As heart disease continues to the be the number one killer of women in the United States (Office on Women’s Health, 2018), the University of Rochester Medical Center (URMC) must stay abreast of the topic, and in the forefront of research and communication on the topic. Now more than ever, women must make themselves aware of heart disease risk factors, prevention, and recourses available. Cardiovascular disease affects over 43 million women in the United States, which kills one in three women. (University of Rochester Medical Center, 2018).
A recent survey conducted by the American Heart Association suggests, “about half of the women interviewed knew that heart disease is the lead cause of death in women, yet only 13% said it was their greatest personal health risk” (Harvard Health Publishing, 2017). Heart disease is the top killer amongst women, yet most women are not worried about the possibility of being diagnosed with heart disease.
Women of all ages are affected by heart disease and should take proper precautions to protect and inform themselves of risks and preventions. While chest pain is typically the most common sign of a heart attack (Harvard Health Publishing, 2017), there are many other symptoms that if recognized, can predict a heart attack.
As a top facility for medical treatment and research in Upstate New York, URMC must develop a strategic communication campaign geared towards women’s heart health to spread our wealth of knowledge to not only our patients but also women everywhere. As Upstate New York’s largest team of female cardiovascular exports, and the only program dedicated to supporting women’s heart health (University of Rochester Medical Center, 2018), we must share our knowledge to potentially protect and prevent women from heart disease. The Women’s Heart team must continue to lead in the area, and inform women across the region, and women everywhere about heart health. The new and team “meets a vital need for women across our region and Upstate” says cardiologist Rebecca Schalled, M.D., Ph.D., “women have different needs for heart and vascular care and we are offering a focused personalized approach to their care”. The program’s mission, “to increase awareness and reduce the burden of cardiovascular disease in women by offering personalized care and education” (University of Rochester Medical Center, 2018).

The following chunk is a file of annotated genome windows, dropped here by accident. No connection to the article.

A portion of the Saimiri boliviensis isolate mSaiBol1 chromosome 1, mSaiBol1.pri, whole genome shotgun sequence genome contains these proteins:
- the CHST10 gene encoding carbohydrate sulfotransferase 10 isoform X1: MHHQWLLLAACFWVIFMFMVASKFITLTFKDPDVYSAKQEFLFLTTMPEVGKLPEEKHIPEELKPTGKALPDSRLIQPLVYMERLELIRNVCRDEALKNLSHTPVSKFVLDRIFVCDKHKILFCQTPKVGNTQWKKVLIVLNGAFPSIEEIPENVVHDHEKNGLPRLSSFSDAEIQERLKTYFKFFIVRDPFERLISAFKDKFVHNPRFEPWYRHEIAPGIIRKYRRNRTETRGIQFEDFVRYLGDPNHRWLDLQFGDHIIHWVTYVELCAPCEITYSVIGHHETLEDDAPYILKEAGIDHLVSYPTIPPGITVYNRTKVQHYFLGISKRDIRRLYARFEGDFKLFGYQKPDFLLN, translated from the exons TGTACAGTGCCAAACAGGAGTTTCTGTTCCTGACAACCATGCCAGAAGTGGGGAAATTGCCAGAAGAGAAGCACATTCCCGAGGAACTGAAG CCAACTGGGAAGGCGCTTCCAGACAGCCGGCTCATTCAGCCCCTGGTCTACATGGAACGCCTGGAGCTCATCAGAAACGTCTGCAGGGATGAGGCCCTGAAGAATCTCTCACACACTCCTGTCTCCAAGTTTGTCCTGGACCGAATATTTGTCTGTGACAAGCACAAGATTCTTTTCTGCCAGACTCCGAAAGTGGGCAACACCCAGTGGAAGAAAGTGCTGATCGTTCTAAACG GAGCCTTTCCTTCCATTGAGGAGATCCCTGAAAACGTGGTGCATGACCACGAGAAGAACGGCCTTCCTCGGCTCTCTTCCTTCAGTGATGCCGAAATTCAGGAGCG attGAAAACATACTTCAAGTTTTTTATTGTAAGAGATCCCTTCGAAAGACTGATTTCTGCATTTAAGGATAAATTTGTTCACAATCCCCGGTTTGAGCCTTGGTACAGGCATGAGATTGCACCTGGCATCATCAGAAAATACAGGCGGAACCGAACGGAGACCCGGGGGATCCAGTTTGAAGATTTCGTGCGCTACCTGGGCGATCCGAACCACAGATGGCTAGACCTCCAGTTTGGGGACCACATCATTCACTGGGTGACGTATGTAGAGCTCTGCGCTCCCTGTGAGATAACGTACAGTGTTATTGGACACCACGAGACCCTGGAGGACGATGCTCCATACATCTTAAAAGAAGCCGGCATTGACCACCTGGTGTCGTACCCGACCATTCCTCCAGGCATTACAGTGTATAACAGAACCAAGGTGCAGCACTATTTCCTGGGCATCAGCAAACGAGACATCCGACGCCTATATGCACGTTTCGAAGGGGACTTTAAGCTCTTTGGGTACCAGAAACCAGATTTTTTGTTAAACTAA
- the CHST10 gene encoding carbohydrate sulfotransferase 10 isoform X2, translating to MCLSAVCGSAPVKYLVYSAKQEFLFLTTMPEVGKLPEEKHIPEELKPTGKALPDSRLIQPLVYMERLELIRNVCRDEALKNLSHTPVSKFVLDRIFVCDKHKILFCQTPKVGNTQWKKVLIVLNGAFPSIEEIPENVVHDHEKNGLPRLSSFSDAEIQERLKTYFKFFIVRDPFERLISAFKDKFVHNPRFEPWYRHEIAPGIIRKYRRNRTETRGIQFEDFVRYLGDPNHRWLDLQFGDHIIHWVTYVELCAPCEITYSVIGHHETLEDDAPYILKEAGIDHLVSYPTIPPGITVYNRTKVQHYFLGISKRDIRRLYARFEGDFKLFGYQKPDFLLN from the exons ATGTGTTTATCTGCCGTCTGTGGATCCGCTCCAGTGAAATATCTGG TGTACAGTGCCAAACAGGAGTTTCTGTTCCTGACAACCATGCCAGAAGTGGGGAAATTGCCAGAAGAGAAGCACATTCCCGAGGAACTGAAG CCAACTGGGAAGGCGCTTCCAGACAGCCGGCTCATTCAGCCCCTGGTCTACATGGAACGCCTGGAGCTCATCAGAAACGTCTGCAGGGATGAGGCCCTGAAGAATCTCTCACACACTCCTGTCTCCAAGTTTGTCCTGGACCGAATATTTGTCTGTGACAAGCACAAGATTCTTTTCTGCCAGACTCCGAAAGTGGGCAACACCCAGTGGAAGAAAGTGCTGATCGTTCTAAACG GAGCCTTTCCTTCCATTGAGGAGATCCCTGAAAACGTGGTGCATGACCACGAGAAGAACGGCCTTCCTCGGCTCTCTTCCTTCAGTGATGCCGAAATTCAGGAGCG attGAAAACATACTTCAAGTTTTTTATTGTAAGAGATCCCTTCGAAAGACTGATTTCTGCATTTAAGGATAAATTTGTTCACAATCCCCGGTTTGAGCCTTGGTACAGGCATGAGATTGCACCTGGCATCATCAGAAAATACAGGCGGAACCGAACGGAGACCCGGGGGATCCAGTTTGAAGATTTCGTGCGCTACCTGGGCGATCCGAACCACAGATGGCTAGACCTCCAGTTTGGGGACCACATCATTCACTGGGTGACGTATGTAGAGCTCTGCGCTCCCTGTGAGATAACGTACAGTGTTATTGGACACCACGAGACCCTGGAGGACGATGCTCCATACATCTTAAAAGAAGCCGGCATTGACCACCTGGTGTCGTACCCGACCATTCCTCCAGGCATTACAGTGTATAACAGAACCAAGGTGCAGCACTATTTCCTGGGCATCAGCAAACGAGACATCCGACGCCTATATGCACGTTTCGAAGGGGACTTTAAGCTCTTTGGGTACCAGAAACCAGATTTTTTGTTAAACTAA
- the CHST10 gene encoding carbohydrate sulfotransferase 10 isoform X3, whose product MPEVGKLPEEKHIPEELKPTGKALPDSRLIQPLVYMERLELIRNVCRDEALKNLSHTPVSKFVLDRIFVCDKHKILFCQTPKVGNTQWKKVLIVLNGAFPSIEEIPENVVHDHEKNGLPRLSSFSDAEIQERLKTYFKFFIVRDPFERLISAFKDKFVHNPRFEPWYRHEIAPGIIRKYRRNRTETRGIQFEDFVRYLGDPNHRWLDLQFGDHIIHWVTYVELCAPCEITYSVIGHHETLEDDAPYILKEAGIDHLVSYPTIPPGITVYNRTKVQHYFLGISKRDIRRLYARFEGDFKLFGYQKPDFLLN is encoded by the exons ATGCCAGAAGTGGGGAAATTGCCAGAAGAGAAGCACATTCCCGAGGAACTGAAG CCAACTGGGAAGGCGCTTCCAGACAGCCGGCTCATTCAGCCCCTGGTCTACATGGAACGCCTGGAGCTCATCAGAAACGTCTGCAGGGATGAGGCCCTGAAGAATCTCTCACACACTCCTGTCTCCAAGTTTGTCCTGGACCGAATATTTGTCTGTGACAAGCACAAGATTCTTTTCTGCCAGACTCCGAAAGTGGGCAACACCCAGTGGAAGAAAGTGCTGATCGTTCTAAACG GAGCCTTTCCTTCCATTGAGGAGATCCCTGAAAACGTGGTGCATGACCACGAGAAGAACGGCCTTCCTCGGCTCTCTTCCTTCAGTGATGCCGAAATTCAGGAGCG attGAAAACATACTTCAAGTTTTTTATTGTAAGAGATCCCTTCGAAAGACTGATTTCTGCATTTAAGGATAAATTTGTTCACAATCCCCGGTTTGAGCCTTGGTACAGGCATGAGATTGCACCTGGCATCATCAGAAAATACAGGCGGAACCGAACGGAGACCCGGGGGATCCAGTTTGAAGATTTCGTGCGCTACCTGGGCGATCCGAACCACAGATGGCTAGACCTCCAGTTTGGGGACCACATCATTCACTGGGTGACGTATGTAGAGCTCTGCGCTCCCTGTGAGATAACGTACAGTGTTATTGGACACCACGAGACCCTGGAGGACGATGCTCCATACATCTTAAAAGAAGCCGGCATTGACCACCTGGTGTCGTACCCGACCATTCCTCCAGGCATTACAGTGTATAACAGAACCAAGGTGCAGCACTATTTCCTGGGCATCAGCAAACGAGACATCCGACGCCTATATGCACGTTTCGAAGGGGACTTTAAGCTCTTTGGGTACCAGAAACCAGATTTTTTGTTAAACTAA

Women have different needs for heart and vascular care, and “our team is diverse in that we offer a focused personalized approach to care” says Schalled. With the research we have already conducted, we have the ability to create a strategic communication campaign that will aim to increase awareness of women’s health heart, but also prevention, risk factors, recovery and additional resources that are available to women. As one out of three women is at risk for heart disease, this campaign will aim to target all women. All women face the threat of heart disease. The URMC hearth health team can bring awareness to symptoms and risks, as well as heart-healthy diets and exercises that can protect women from heart disease. This information will be distributed through a strategic communication campaign that can help save the lives of women all over.
This campaign should aim to target various publics, which include, female patients, providers, and women in Upstate New York. With Upstate New York’s largest team of female cardiovascular experts dedicated to the unique heart challenges women experience, our knowledge and expertise can help women all over the region learn, spread knowledge and potentially prevent heart disease. Women in these primary groups who smoke, have diabetes and do not practice regular exercise and healthy eating patterns will be targeted further.
Our female patients are the easiest group to target, as interactions are frequent with this group. It is our duty to target other providers and to share our wealth of knowledge and expertise to help spread this information that could potentially save a life. All women are susceptible to heath disease, therefore it is crucial we communicate these messages to women beyond our patients.
Harvard Health Publishing. (2006, September). Gender matters: Heart disease risk in women - Harvard Health. Retrieved July 6, 2018, from https://www.health.harvard.edu/heart-health/gender-matters-heart-disease-risk-in-women
University of Rochester Medical Center. (2018, January 29). UR Medicine Boosts Women's Heart Health with New, Larger Team. Retrieved July 6, 2018, from https://www.urmc.rochester.edu/news/story/5225/ur-medicine-boosts-womens-heart-health-with-new-larger-team.aspx
Created as part of the requirements for a writing assignment and not meant to be published nor to represent the organization(s) listen herin